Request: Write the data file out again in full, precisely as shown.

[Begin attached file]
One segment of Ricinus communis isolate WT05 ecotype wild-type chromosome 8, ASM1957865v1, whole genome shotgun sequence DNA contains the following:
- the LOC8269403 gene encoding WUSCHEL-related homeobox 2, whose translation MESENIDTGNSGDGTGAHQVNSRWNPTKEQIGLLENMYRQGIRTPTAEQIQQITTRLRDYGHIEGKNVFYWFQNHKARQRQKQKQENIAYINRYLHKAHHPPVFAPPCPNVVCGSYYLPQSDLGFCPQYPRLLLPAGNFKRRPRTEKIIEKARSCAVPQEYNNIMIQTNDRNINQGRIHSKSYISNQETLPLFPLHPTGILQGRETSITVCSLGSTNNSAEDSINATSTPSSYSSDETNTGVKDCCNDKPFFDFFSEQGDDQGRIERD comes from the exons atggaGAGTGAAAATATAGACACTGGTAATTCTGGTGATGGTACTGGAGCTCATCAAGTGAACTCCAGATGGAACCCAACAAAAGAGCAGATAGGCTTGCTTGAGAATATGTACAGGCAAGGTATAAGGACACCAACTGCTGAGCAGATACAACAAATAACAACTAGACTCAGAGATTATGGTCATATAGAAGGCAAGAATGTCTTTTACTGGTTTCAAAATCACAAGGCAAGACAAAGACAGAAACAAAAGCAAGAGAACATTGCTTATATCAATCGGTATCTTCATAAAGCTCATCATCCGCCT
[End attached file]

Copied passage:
One segment of Ricinus communis isolate WT05 ecotype wild-type chromosome 8, ASM1957865v1, whole genome shotgun sequence DNA contains the following:
- the LOC8269403 gene encoding WUSCHEL-related homeobox 2, whose translation MESENIDTGNSGDGTGAHQVNSRWNPTKEQIGLLENMYRQGIRTPTAEQIQQITTRLRDYGHIEGKNVFYWFQNHKARQRQKQKQENIAYINRYLHKAHHPPVFAPPCPNVVCGSYYLPQSDLGFCPQYPRLLLPAGNFKRRPRTEKIIEKARSCAVPQEYNNIMIQTNDRNINQGRIHSKSYISNQETLPLFPLHPTGILQGRETSITVCSLGSTNNSAEDSINATSTPSSYSSDETNTGVKDCCNDKPFFDFFSEQGDDQGRIERD comes from the exons atggaGAGTGAAAATATAGACACTGGTAATTCTGGTGATGGTACTGGAGCTCATCAAGTGAACTCCAGATGGAACCCAACAAAAGAGCAGATAGGCTTGCTTGAGAATATGTACAGGCAAGGTATAAGGACACCAACTGCTGAGCAGATACAACAAATAACAACTAGACTCAGAGATTATGGTCATATAGAAGGCAAGAATGTCTTTTACTGGTTTCAAAATCACAAGGCAAGACAAAGACAGAAACAAAAGCAAGAGAACATTGCTTATATCAATCGGTATCTTCATAAAGCTCATCATCCGCCT